Commedia dell'arte, a form of theater which was at its heyday in Italy during the late 1570s when Oxford was on his continental tour, consists of spontaneous improvisation using stock characters and stock situations. Richard pointed out how many of these stock characters have conterparts in the main characters in the play Othello (The “Zanni” is Iago, the “sub Zanni” is Roderigo, the “Capitano” is Othello, “Pantalone” is Brabantio, “Pedrolino” is Cassio, and of course the heroine and her maid are Desdemona and Emilia). All of these stock characters have certain defined characteristics and ways of behavior in Commedia and there is an extremely close association with the way the characters of Othello are portrayed. Richard gave many examples of this throughout the play.

The important thing to note is that Commedia dell'arte had been performed (in a variant style) in England during the 1560s and 1570s, but there were no performances of it (with one exception) during the supposed writing career of William of Stratford. So how could he have learned of it and used it so carefully. (The only exception was a SINGLE command performance in 1602 at court, doubtful that Will of Stratford could have been there). Of course, deVere could easily have seen Commedia in Italy while he was there (and there is even good evidence that places him in the audience at a specific performance).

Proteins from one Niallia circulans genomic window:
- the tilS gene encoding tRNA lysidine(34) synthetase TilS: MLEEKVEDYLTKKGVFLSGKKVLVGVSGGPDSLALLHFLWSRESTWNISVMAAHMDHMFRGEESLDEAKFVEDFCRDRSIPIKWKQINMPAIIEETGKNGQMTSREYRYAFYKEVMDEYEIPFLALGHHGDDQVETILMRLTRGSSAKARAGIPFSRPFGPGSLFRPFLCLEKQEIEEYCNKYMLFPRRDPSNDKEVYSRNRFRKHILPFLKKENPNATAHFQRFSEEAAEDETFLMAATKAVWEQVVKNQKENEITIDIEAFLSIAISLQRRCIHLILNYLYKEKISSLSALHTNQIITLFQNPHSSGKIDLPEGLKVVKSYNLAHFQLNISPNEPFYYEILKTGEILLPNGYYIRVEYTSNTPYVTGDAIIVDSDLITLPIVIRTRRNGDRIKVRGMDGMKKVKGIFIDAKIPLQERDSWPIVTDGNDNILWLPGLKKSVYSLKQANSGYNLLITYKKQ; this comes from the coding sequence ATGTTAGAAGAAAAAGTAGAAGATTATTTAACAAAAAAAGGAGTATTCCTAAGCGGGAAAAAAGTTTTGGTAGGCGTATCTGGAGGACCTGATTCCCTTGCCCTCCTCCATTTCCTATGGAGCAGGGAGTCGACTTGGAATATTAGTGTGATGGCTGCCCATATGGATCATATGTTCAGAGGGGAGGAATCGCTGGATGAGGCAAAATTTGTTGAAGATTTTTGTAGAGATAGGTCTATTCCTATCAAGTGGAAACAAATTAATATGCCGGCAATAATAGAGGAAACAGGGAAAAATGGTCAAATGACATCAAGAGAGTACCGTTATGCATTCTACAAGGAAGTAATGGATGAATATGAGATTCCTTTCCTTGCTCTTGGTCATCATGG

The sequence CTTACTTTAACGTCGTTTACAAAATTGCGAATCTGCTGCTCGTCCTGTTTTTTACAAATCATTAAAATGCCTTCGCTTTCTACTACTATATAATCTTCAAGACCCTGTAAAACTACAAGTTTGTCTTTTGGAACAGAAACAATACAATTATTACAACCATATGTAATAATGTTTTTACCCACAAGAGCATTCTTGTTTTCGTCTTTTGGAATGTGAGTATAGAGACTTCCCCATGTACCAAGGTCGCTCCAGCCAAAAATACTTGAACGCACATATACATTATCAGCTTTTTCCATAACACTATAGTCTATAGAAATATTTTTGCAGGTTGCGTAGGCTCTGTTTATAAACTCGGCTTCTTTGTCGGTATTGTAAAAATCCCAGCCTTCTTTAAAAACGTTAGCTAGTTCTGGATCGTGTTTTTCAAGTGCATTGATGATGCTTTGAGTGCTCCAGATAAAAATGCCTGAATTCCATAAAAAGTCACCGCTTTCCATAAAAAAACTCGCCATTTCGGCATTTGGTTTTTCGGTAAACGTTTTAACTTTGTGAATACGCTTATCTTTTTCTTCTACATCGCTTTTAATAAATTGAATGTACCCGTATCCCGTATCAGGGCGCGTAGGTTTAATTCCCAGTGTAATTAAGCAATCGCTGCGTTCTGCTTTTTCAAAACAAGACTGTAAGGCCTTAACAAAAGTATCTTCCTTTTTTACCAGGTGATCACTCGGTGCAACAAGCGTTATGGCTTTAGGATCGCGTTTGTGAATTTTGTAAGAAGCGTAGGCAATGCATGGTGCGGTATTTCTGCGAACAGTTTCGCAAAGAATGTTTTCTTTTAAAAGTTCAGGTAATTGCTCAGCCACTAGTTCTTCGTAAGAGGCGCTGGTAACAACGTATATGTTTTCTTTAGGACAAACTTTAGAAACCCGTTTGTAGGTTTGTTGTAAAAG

After lunch we were all back for a rousing, unscripted romp through the wonders of SARC by Dr. Daniel Wright and Bill Boyle in a presentation called "An Authorship Initiative of Unparalled Magnitude: Opening up the SARC to the Whole World". As you may recall, SARC stands for Shakespeare Authorship Research Centre.

The presentation was a demonstration of how, in the privacy of your own home, you can access the many online databases of literary and other scholarly information that only university libraries can offer (although as LInda has told us, many of these are available to us through the state library of Michigan). All you have to do is become an "associate scholar" of the SARC. In addition to gaining access to all these great resources you will also get a nice button the wear that says "SARC SCHOLAR" and the knowledge that you are helping to support a great thing.

Anyway, access to all these databases seems to be "way cool" and could really help someone who is trying to do good research. In addition, you can get access to all of the holdings of the Concordia University Library. Bill demonstrated how you can get any of the BBC Shakespeare plays and watch them online, for example.

After another break it was time for Kevin Gilvary, all the way from The deVere Society in England, on "On the Date and Authorship of The Contention...". Kevin is the editor for the deVere Society's "dating project" and he tells us that the book should be out by the end of the year. As you may know, this has been a multiyear project where different people worked on different plays in an attempt to use all available evidence to "fairly" and "factually" date the plays. This means that there should be no preconceived notion of who the author is so there is no "fitting the dates" to the author's life (like the Stratfordian dating is). Kevin himself apparently worked on the History plays and passed out a copy of what will be Chapter 21 of the finished book, on The Second Part of Henry VI. His talk today was an expanded version of this chapter.

This play appeared in the First Folio under the title I gave in the last paragraph (the F version). It had also appeared in Quarto version in 1594, 1600, and 1619 (all basically the same as each other, but a little different than the F version). These editions (the Q version) had the long title (I'm probably going to get this wrong) of "The First Part of the Contention between the Noble Houses of Lancaster and York".